Food Justice in Prince George's County, Maryland


The local food environment serves as a critical driver of individual and neighborhood health. Research has shown that many low-income communities and communities of color have limited access to healthy food resources. Communities identified as food swamps have an abundance of unhealthy food options, including convenience stores and fast food restaurants, that are more readily available and accessible than healthy food outlets, such as supermarkets. Lack of access to affordable, healthy food can contribute to community stress and deprivation, and can increase risk of chronic diseases including obesity, diabetes, and heart disease.

Prince George’s County has a number of food swamps and food deserts and a very high obesity rate compared to other parts of the state. The CEEJH Lab is conducting research on food justice issues in Prince George's County, Maryland. Graduate and undergraduate researchers travel to stores that sell food including supermarkets, grocery stores, convenience stores, pharmacies, and dollar stores throughout the County and record quantities and quality of available food options using the Johns Hopkins Center for a Livable Future healthy food availability index (HFAI).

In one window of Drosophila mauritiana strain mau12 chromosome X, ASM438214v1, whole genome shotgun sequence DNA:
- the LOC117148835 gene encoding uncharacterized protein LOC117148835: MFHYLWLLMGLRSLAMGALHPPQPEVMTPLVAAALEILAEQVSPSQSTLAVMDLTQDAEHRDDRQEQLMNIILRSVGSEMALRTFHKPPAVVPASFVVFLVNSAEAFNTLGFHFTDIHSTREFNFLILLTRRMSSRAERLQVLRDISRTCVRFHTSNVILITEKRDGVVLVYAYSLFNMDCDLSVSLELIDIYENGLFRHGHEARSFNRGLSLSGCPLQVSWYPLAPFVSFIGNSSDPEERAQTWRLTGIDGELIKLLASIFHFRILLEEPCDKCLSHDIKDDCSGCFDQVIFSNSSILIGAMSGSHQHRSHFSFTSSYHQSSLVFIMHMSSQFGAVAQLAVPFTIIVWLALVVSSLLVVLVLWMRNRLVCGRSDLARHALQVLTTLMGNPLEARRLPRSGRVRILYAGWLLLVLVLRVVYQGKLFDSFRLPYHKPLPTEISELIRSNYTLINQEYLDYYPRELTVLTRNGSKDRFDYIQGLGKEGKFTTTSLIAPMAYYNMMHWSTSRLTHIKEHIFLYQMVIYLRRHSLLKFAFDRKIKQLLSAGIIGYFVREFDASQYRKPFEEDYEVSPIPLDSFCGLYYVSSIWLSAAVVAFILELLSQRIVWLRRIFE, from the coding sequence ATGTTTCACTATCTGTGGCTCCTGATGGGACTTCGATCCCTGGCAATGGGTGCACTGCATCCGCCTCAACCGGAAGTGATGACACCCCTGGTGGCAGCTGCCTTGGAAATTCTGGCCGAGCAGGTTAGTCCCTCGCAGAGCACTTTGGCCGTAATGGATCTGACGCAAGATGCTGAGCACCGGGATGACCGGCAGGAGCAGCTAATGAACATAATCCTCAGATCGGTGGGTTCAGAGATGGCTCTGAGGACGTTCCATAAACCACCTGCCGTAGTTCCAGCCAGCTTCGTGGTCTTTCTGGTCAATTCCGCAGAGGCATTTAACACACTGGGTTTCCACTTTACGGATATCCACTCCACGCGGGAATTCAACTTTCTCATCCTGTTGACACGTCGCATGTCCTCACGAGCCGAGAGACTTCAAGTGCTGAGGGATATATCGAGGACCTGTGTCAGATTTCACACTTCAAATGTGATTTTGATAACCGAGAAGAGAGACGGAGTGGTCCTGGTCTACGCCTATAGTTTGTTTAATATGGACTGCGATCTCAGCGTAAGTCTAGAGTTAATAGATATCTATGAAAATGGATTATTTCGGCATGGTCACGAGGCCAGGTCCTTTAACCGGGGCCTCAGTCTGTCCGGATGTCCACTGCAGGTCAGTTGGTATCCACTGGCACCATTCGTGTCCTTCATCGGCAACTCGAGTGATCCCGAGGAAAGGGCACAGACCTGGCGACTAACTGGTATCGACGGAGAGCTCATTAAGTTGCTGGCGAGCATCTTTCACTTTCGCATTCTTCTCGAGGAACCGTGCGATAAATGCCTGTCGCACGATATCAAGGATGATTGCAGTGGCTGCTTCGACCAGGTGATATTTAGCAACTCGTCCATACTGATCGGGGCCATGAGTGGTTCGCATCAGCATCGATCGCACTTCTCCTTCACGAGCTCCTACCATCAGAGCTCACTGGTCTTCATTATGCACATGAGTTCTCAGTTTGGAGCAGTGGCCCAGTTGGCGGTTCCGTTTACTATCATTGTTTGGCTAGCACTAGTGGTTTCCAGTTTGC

The team is currently scoring all stores that sell food and comparing scores across all stores in the County and assessing differences in scores across race/ethnicity, income, poverty, and educational attainment. This is part of an effort to determine the overall state of the County's food landscape with hopes of identifying and addressing food injustice and related health inequities.

Ceejh Lab